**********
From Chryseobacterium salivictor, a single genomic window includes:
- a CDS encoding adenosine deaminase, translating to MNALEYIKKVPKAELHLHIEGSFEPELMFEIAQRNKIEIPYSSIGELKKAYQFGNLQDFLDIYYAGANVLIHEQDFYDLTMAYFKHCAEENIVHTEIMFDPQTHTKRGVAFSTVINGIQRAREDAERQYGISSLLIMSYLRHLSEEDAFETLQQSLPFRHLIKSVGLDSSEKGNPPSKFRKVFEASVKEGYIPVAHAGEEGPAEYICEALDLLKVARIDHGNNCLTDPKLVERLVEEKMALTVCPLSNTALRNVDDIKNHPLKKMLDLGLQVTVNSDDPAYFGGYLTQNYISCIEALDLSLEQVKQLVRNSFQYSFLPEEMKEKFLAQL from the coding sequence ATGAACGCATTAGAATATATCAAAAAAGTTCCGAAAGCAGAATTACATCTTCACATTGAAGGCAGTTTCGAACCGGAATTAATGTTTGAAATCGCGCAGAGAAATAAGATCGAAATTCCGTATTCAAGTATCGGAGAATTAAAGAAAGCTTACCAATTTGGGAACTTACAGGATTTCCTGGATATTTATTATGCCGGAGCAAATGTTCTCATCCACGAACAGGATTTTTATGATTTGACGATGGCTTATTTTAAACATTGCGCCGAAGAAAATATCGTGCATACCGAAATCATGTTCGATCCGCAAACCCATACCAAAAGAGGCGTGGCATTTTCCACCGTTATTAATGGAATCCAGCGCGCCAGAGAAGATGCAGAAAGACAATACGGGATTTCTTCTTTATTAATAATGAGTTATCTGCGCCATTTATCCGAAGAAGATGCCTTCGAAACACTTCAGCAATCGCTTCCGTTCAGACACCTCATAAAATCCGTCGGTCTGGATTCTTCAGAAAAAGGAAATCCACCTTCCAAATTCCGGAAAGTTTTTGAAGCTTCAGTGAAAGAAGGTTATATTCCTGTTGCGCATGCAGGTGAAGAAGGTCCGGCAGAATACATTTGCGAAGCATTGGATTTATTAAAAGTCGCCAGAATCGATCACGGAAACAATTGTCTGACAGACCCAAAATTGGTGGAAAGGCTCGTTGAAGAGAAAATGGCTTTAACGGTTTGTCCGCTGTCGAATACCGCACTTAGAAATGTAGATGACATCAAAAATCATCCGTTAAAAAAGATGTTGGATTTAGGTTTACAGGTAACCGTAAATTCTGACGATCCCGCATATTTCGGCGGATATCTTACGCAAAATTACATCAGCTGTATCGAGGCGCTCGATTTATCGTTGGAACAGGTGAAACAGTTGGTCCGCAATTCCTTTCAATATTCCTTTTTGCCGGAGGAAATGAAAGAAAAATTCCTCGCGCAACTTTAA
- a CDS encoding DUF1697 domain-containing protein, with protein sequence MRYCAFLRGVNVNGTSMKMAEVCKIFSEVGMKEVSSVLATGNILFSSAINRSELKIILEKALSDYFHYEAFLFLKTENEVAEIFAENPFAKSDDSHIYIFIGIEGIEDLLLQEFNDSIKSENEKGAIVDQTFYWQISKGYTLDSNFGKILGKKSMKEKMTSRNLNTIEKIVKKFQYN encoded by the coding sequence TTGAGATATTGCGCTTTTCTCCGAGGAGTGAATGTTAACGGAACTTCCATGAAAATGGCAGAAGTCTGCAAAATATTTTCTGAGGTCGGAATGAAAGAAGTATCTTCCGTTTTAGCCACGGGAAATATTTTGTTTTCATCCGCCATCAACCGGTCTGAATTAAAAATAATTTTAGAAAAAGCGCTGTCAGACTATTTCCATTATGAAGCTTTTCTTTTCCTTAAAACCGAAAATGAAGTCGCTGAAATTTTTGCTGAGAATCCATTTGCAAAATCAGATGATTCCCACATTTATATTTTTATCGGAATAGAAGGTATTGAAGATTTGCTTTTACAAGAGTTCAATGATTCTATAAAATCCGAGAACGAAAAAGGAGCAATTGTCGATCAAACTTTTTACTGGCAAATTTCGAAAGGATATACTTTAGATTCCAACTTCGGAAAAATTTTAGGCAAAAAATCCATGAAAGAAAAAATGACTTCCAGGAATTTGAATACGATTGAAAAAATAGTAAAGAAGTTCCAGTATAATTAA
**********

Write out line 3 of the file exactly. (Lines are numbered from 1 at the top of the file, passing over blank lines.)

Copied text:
- a CDS encoding DUF1697 domain-containing protein, with protein sequence MRYCAFLRGVNVNGTSMKMAEVCKIFSEVGMKEVSSVLATGNILFSSAINRSELKIILEKALSDYFHYEAFLFLKTENEVAEIFAENPFAKSDDSHIYIFIGIEGIEDLLLQEFNDSIKSENEKGAIVDQTFYWQISKGYTLDSNFGKILGKKSMKEKMTSRNLNTIEKIVKKFQYN encoded by the coding sequence TTGAGATATTGCGCTTTTCTCCGAGGAGTGAATGTTAACGGAACTTCCATGAAAATGGCAGAAGTCTGCAAAATATTTTCTGAGGTCGGAATGAAAGAAGTATCTTCCGTTTTAGCCACGGGAAATATTTTGTTTTCATCCGCCATCAACCGGTCTGAATTAAAAATAATTTTAGAAAAAGCGCTGTCAGACTATTTCCATTATGAAGCTTTTCTTTTCCTTAAAACCGAAAATGAAGTCGCTGAAATTTTTGCTGAGAATCCATTTGCAAAATCAGATGATTCCCACATTTATATTTTTATCGGAATAGAAGGTATTGAAGATTTGCTTTTACAAGAGTTCAATGATTCTATAAAATCCGAGAACGAAAAAGGAGCAATTGTCGATCAAACTTTTTACTGGCAAATTTCGAAAGGATATACTTTAGATTCCAACTTCGGAAAAATTTTAGGCAAAAAATCCATGAAAGAAAAAATGACTTCCAGGAATTTGAATACGATTGAAAAAATAGTAAAGAAGTTCCAGTATAATTAA